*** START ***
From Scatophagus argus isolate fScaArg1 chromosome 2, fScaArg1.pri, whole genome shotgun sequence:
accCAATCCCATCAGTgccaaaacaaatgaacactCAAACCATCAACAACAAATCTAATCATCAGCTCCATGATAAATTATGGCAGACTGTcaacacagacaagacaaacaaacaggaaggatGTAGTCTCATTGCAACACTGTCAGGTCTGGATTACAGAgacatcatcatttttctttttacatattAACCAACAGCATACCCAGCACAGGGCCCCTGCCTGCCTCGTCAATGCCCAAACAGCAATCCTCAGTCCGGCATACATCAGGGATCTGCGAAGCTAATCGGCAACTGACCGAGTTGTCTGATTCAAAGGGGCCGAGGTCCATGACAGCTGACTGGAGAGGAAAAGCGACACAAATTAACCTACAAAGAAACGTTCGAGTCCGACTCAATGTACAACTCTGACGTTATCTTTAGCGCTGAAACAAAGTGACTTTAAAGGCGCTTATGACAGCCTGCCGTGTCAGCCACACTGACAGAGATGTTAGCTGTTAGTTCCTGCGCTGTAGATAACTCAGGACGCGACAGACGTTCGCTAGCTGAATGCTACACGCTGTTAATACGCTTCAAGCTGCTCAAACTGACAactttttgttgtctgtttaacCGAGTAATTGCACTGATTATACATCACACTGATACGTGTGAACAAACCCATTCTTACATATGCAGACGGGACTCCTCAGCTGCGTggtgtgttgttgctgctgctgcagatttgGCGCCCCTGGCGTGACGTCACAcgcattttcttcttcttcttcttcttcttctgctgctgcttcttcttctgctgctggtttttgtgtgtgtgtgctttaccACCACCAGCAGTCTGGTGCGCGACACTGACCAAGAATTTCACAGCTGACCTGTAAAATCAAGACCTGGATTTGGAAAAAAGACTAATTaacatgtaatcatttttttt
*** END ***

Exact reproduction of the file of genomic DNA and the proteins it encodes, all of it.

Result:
From Scatophagus argus isolate fScaArg1 chromosome 2, fScaArg1.pri, whole genome shotgun sequence:
accCAATCCCATCAGTgccaaaacaaatgaacactCAAACCATCAACAACAAATCTAATCATCAGCTCCATGATAAATTATGGCAGACTGTcaacacagacaagacaaacaaacaggaaggatGTAGTCTCATTGCAACACTGTCAGGTCTGGATTACAGAgacatcatcatttttctttttacatattAACCAACAGCATACCCAGCACAGGGCCCCTGCCTGCCTCGTCAATGCCCAAACAGCAATCCTCAGTCCGGCATACATCAGGGATCTGCGAAGCTAATCGGCAACTGACCGAGTTGTCTGATTCAAAGGGGCCGAGGTCCATGACAGCTGACTGGAGAGGAAAAGCGACACAAATTAACCTACAAAGAAACGTTCGAGTCCGACTCAATGTACAACTCTGACGTTATCTTTAGCGCTGAAACAAAGTGACTTTAAAGGCGCTTATGACAGCCTGCCGTGTCAGCCACACTGACAGAGATGTTAGCTGTTAGTTCCTGCGCTGTAGATAACTCAGGACGCGACAGACGTTCGCTAGCTGAATGCTACACGCTGTTAATACGCTTCAAGCTGCTCAAACTGACAactttttgttgtctgtttaacCGAGTAATTGCACTGATTATACATCACACTGATACGTGTGAACAAACCCATTCTTACATATGCAGACGGGACTCCTCAGCTGCGTggtgtgttgttgctgctgctgcagatttgGCGCCCCTGGCGTGACGTCACAcgcattttcttcttcttcttcttcttcttctgctgctgcttcttcttctgctgctggtttttgtgtgtgtgtgctttaccACCACCAGCAGTCTGGTGCGCGACACTGACCAAGAATTTCACAGCTGACCTGTAAAATCAAGACCTGGATTTGGAAAAAAGACTAATTaacatgtaatcatttttttt